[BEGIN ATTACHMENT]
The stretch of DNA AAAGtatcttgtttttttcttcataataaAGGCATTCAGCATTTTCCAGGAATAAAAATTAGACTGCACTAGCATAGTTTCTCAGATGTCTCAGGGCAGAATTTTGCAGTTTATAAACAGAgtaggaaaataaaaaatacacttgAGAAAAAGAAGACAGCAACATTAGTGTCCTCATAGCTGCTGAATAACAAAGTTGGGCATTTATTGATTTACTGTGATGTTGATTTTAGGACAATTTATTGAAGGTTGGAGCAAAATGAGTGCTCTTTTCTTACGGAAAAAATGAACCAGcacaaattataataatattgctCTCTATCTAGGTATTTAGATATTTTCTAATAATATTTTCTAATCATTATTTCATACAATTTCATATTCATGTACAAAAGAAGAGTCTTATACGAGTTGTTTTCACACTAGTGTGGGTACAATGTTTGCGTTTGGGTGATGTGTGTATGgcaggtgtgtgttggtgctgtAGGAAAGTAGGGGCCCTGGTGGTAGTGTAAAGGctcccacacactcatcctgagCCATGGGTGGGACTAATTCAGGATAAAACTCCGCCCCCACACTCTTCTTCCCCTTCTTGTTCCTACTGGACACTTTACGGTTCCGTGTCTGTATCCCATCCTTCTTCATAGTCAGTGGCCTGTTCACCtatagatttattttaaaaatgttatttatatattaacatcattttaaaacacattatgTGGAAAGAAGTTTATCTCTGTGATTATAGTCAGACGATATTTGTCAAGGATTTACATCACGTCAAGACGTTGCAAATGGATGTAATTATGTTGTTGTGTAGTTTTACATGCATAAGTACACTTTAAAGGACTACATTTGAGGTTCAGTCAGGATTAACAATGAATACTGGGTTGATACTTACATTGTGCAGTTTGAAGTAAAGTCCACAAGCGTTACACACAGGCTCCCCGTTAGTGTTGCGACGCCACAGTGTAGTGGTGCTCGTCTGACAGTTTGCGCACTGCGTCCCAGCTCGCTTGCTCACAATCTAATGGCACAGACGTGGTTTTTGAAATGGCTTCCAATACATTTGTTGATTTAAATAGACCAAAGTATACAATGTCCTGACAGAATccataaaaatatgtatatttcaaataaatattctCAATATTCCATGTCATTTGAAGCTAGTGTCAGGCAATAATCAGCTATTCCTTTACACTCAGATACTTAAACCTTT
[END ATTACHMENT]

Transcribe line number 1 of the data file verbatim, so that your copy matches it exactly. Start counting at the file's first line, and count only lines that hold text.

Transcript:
The stretch of DNA AAAGtatcttgtttttttcttcataataaAGGCATTCAGCATTTTCCAGGAATAAAAATTAGACTGCACTAGCATAGTTTCTCAGATGTCTCAGGGCAGAATTTTGCAGTTTATAAACAGAgtaggaaaataaaaaatacacttgAGAAAAAGAAGACAGCAACATTAGTGTCCTCATAGCTGCTGAATAACAAAGTTGGGCATTTATTGATTTACTGTGATGTTGATTTTAGGACAATTTATTGAAGGTTGGAGCAAAATGAGTGCTCTTTTCTTACGGAAAAAATGAACCAGcacaaattataataatattgctCTCTATCTAGGTATTTAGATATTTTCTAATAATATTTTCTAATCATTATTTCATACAATTTCATATTCATGTACAAAAGAAGAGTCTTATACGAGTTGTTTTCACACTAGTGTGGGTACAATGTTTGCGTTTGGGTGATGTGTGTATGgcaggtgtgtgttggtgctgtAGGAAAGTAGGGGCCCTGGTGGTAGTGTAAAGGctcccacacactcatcctgagCCATGGGTGGGACTAATTCAGGATAAAACTCCGCCCCCACACTCTTCTTCCCCTTCTTGTTCCTACTGGACACTTTACGGTTCCGTGTCTGTATCCCATCCTTCTTCATAGTCAGTGGCCTGTTCACCtatagatttattttaaaaatgttatttatatattaacatcattttaaaacacattatgTGGAAAGAAGTTTATCTCTGTGATTATAGTCAGACGATATTTGTCAAGGATTTACATCACGTCAAGACGTTGCAAATGGATGTAATTATGTTGTTGTGTAGTTTTACATGCATAAGTACACTTTAAAGGACTACATTTGAGGTTCAGTCAGGATTAACAATGAATACTGGGTTGATACTTACATTGTGCAGTTTGAAGTAAAGTCCACAAGCGTTACACACAGGCTCCCCGTTAGTGTTGCGACGCCACAGTGTAGTGGTGCTCGTCTGACAGTTTGCGCACTGCGTCCCAGCTCGCTTGCTCACAATCTAATGGCACAGACGTGGTTTTTGAAATGGCTTCCAATACATTTGTTGATTTAAATAGACCAAAGTATACAATGTCCTGACAGAATccataaaaatatgtatatttcaaataaatattctCAATATTCCATGTCATTTGAAGCTAGTGTCAGGCAATAATCAGCTATTCCTTTACACTCAGATACTTAAACCTTT